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How to Make Your Internet Faster with Privacy-Focused 1.1.1.1 DNS Service

How to Make Your Internet Faster with Privacy-Focused 1.1.1.1 DNS Service

DNS: Internet’s Directory

1.1.1.1

Nearly everything on the Internet starts with a DNS request. DNS is the Internet’s directory. Click on a link, open an app, send an email and the first thing your device does is ask the directory: Where can I find this?

Unfortunately, by default, DNS is usually slow and insecure. Your ISP and anyone else listening in on the Internet can see every site you visit and every app you use — even if their content is encrypted. Creepily, some DNS providers sell data about your Internet activity or use it to target you with ads.

We think that’s gross. If you do too, now there’s an alternative: 1.1.1.1

1.1.1.1 DNS

Cloudflare, well-known Internet performance and security company, announced the launch of 1.1.1.1—world’s fastest and privacy-focused secure DNS service that not only speeds up your internet connection but also makes it harder for ISPs to track your web history.

Domain Name System (DNS) resolver, or recursive DNS server, is an essential part of the internet that matches up human-readable web addresses with their actual location on the internet, called IP addresses.

How To set DNS

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  • Open System Preferences.
  • Search for DNS Servers and select it from the dropdown.
  • Click the + button to add a DNS Server and enter 1.1.1.1
  • Click + again and enter 1.0.0.1 (This is for redundancy.)
  • Click + again and enter 2606:4700:4700::1111 (This is for redundancy.)
  • Click + again and enter 2606:4700:4700::1001 (This is for redundancy.)
  • Click Ok, then click Apply.
  • You’re all set! Your device now has faster, more private DNS servers 

 

  • Click on the Start menu, then click on Control Panel.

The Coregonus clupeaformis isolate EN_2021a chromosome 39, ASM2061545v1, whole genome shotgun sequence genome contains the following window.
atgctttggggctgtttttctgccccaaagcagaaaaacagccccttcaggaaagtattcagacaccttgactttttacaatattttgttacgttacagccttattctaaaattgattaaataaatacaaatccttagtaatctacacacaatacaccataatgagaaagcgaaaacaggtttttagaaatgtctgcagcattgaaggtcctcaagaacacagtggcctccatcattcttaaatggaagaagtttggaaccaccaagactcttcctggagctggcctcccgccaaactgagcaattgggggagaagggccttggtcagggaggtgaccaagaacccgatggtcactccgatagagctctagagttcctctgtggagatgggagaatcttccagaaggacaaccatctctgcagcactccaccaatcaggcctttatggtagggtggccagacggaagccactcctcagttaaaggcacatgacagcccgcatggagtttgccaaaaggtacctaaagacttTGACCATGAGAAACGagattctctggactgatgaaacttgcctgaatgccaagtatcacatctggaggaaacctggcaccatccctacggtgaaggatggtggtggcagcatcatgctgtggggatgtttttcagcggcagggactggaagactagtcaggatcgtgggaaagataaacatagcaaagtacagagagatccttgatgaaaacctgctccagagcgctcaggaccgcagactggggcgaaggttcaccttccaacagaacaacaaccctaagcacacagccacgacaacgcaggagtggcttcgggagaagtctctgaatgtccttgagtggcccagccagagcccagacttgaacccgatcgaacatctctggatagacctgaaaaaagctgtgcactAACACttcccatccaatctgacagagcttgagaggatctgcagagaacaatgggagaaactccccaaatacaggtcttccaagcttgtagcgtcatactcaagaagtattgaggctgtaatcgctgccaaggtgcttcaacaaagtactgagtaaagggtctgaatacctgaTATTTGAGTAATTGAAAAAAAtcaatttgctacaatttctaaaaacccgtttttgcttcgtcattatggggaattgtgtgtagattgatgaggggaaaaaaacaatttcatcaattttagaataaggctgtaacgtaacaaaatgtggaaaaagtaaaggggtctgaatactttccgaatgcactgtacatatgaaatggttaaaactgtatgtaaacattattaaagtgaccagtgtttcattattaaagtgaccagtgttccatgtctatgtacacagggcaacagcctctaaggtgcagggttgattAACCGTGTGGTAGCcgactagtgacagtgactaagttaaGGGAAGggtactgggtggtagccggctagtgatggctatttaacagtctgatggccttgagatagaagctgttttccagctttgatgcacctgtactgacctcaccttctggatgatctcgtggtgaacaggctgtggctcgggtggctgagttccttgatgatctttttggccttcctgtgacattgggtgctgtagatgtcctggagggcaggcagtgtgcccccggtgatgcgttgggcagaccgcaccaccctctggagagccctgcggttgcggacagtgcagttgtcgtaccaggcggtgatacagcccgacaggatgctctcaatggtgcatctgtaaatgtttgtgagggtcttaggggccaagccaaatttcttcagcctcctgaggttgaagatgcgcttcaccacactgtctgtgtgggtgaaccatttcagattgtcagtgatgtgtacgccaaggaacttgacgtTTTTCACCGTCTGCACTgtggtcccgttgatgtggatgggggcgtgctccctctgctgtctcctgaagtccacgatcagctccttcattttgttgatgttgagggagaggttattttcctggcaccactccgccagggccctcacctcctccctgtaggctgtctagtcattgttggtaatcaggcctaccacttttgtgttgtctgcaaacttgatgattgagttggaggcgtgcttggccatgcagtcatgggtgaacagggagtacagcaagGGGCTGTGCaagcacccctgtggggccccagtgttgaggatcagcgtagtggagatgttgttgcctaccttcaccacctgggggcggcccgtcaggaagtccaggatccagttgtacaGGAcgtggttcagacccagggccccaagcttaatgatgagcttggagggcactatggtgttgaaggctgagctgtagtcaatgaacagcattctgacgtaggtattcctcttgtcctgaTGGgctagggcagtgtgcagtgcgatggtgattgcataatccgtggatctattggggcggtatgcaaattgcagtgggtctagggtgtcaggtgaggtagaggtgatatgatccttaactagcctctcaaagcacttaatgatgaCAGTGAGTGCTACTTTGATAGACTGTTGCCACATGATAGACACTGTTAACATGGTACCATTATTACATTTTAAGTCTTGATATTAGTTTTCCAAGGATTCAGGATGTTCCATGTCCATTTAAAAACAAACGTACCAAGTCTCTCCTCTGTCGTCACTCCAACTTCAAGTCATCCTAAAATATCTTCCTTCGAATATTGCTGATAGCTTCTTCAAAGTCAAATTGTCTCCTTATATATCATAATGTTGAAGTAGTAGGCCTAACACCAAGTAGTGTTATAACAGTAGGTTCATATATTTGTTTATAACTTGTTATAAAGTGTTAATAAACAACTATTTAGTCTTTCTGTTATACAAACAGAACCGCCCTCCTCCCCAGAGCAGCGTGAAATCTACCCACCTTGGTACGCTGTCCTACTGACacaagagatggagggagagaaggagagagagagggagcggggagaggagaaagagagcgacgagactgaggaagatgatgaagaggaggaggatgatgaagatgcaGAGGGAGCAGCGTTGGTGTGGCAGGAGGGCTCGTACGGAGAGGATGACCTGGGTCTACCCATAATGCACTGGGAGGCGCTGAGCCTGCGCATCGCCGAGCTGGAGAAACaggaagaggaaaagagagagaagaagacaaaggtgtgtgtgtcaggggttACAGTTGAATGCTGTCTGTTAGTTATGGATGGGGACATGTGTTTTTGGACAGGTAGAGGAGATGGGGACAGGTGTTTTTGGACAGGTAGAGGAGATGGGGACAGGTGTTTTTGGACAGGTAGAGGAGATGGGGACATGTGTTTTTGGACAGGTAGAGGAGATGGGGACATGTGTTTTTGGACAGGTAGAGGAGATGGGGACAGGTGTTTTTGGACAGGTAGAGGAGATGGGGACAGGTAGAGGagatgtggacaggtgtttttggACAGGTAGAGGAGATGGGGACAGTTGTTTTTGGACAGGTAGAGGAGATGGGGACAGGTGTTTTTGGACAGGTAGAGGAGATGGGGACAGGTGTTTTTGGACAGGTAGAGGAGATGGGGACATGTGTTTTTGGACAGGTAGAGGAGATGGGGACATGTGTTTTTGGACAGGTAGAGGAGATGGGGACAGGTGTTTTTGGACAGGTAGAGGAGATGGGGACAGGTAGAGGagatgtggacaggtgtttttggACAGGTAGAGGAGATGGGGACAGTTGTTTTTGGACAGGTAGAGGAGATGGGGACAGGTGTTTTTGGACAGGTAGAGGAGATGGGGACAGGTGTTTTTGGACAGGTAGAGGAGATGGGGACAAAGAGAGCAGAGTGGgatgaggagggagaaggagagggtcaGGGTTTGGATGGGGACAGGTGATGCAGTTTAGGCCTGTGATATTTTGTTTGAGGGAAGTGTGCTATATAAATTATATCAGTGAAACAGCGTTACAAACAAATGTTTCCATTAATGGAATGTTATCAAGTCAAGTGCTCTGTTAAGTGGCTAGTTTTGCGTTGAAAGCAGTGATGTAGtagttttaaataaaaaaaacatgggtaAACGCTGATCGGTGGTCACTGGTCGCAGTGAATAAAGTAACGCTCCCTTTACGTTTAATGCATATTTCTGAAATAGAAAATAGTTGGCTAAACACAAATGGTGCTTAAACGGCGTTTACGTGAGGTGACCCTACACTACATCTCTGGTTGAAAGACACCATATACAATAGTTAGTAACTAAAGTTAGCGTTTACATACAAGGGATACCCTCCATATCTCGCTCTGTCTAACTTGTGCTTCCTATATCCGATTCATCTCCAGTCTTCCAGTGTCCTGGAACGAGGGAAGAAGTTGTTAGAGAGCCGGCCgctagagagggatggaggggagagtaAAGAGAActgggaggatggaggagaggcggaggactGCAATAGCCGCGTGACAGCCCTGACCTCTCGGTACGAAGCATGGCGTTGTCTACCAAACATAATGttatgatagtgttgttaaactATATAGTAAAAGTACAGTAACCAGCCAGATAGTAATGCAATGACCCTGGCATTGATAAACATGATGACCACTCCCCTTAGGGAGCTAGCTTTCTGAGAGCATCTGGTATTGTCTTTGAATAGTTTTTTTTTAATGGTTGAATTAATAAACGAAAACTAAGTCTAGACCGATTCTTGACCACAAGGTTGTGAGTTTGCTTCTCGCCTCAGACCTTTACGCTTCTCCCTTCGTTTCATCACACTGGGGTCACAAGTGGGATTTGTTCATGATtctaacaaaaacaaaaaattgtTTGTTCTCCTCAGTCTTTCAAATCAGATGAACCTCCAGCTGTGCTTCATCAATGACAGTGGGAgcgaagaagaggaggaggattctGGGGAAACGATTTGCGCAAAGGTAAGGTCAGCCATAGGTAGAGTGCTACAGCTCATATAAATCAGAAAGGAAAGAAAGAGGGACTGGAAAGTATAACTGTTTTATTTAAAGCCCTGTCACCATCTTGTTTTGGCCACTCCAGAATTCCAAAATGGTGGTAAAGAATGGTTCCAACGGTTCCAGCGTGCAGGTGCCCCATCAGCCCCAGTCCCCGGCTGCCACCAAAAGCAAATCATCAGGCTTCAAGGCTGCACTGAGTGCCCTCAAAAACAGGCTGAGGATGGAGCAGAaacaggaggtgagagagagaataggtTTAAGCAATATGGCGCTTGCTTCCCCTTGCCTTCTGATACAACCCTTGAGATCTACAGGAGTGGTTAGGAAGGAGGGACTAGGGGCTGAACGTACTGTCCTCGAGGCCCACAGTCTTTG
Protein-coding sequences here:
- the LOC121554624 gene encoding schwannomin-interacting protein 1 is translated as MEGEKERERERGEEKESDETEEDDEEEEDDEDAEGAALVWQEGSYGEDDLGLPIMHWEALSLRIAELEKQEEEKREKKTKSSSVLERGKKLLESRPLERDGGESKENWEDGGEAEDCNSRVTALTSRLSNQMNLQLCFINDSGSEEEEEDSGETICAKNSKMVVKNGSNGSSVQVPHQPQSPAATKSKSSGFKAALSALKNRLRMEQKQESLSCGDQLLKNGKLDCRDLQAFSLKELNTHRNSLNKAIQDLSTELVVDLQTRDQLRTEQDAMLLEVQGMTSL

• Click on Network and Internet.
  • Click on Change Adapter Settings.
  • Right click on the Wi-Fi network you are connected to, then click Properties.
  • Select Internet Protocol Version 4 (or Version 6 if desired).
  • Click Properties.
  • Write down any existing DNS server entries for future reference.
  • Click Use The Following DNS Server Addresses.
  • Replace those addresses with the 1.1.1.1 DNS addresses:
    • For IPv4: 1.1.1.1 and 1.0.0.1
    • For IPv6: 2606:4700:4700::1111 and 2606:4700:4700::1001
  • Click OK, then Close.
  • Restart your browser.
  • You’re all set! Your device now has faster, more private DNS servers 

While these steps are for Ubuntu, most Linux distributions configure DNS settings through the Network Manager. Alternatively, your DNS settings can be specified in /etc/resolv.conf

  • Click the Applications icon on the left menu bar.
  • Click Settings, then Network.
  • Find your internet connection on the right pane, then click the gear icon.
  • Click the IPv4 or IPv6 tab to view your DNS settings.
  • Set the “Automatic” toggle on the DNS entry to Off.
    • For IPv4: 1.1.1.1 and 1.0.0.1
    • For IPv6: 2606:4700:4700::1111,2606:4700:4700::1001
  • Click Apply, then restart your browser.
  • You’re all set! Your device now has faster, more private DNS servers ✌️✌️
  • Connect to your preferred wireless network.
  • Enter your router’s gateway IP address in your browser.
  • If prompted, fill in your username and password. This information may be labeled on the router.
  • In your router’s configuration page, locate the DNS serversettings.
  • Write down any existing DNS server entries for future reference.
  • Replace those addresses with the 1.1.1.1 DNS addresses:
    • For IPv4: 1.1.1.1 and 1.0.0.1
    • For IPv6: 2606:4700:4700::1111 and 2606:4700:4700::1001
  • Save your settings, then restart your browser.
  • You’re all set! Your device now has faster, more private DNS servers

Who’s behind this?

1.1.1.1 is a partnership between Cloudflare and APNIC.

Cloudflare runs one of the world’s largest, fastest networks. APNIC is a non-profit organization managing IP address allocation for the Asia Pacific and Oceania regions.

Cloudflare had the network. APNIC had the IP address (1.1.1.1). Both of us were motivated by a mission to help build a better Internet. You can read more about each organization’s motivations on our respective posts: Cloudflare Blog / APNIC Blog. For more information see: What is 1.1.1.1?

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